Our design competitions are meant to give creatives a chance to showcase what they can do. Each time, we’re blown away by not only the designs, but the heart behind them.
To many, design competitions are not just about winning something. As I traveled to interview the teams of FD19, I found that nearly every team held a higher purpose: they wanted to influence the landscape of their city to better serve its people. Responses to my question about each teams’ intentions for FD19 ranged from inspiring passersby with their bus stop’s aesthetics to shielding riders from pollution.
CityLab High School’s surprise element was to incorporate plants in their design. Student Saxton Ray found that plants can actually pull harmful particulate matter from the air. Lead design student Alex Jimenez and his classmates created a screen in front of their bus stop to absorb any harmful elements that might reach awaiting passengers.
From the photograph, you can tell that the intention was to have a plant screen woven into the chain-link fencing. CityLab began its setup short-handed so the plant shield was left to be inferred by the judges.
Something I will never forget about the competition was what Mary Alice Guidry and her team from Fitzpatrick Architects did after they finished setting up their bus stop. They arrived first, all the way from Tyler, Texas, and were sitting in a cheerful ring of chairs when they noticed teacher Peter Goldstein and his sole assistant, student Decorian Thomas, in a struggle to finish assembling their bus stop on time. Fitzpatrick Architects got up, and immediately started working to help them finish.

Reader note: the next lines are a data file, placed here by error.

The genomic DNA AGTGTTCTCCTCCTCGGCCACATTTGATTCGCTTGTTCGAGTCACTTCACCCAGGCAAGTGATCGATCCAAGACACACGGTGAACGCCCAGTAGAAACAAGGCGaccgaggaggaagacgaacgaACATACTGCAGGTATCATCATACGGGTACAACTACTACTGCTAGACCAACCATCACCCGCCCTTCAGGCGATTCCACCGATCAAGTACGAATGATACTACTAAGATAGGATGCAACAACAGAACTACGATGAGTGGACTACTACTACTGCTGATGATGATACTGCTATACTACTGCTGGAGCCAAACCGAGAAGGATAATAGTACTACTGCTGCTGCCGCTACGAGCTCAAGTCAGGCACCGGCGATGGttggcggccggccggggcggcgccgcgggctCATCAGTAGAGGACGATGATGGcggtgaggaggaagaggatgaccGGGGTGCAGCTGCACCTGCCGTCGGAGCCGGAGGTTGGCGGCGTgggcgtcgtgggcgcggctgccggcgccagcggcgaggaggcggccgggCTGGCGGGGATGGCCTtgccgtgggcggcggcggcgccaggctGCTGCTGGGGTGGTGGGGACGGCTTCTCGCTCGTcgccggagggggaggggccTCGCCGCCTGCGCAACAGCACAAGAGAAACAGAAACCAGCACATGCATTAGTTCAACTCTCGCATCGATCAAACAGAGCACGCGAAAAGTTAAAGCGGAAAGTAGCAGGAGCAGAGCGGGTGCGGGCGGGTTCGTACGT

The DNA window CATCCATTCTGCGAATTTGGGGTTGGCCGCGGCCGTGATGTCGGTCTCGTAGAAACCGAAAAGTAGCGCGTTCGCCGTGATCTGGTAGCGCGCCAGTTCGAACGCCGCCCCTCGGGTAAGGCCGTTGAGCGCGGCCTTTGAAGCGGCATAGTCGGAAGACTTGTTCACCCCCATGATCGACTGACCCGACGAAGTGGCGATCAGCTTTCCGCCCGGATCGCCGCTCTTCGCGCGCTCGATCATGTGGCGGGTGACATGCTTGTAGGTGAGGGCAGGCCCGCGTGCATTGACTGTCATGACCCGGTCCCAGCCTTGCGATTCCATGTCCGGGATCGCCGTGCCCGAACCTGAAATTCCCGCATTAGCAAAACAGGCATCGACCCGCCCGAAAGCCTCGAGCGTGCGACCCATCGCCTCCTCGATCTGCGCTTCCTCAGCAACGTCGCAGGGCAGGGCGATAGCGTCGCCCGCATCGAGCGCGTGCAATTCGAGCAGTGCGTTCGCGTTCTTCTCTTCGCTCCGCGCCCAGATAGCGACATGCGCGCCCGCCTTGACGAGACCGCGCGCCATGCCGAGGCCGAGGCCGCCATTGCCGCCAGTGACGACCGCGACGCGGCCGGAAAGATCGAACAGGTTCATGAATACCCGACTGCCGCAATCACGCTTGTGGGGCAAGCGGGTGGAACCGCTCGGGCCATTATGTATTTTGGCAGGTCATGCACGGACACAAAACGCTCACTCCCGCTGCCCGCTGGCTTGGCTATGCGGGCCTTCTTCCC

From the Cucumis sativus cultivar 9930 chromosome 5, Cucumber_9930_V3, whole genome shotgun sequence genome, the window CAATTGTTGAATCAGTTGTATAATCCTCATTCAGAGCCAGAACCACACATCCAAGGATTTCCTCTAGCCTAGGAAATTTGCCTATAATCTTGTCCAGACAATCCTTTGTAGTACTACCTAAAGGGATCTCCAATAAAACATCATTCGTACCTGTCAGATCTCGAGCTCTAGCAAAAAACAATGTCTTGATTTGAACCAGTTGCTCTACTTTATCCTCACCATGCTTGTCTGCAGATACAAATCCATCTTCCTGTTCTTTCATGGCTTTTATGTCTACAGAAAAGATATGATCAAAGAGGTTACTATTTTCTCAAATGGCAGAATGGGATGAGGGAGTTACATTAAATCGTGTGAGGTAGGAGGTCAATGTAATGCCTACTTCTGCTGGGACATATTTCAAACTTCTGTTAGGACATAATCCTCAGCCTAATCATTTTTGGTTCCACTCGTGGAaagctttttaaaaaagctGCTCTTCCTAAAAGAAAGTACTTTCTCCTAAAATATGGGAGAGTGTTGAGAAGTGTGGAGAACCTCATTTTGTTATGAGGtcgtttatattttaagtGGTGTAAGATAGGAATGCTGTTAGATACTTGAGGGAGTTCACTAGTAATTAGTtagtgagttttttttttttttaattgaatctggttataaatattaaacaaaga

I was awestruck to witness the teamwork of strangers who were both aiming for the same prize.
Again, the teams were not in it for the glory. The FD19 Bus Stop builders were there for something bigger. Yes, a design competition is a fun project. It can be a great bonding experience, but it’s also something that builds hope toward a better tomorrow for everyone. I think Fitzpatrick could see this vision when they got up to help CityLab and maybe that spirit of altruism contributed to why their design won that night.
Our next design competition has taken ideas from all around the world to create a unique parklet that caters to multi-modal transportation methods (ie scooters). Five contestants/teams will be chosen to meet in Denver to bring their creations to life. Our new partner, Spin, is funding the supplies and travel for the five finalists who want to be creators of a new parklet with a grand prize of $2,500 for the best design. Check back here July 26 to see the list of finalists!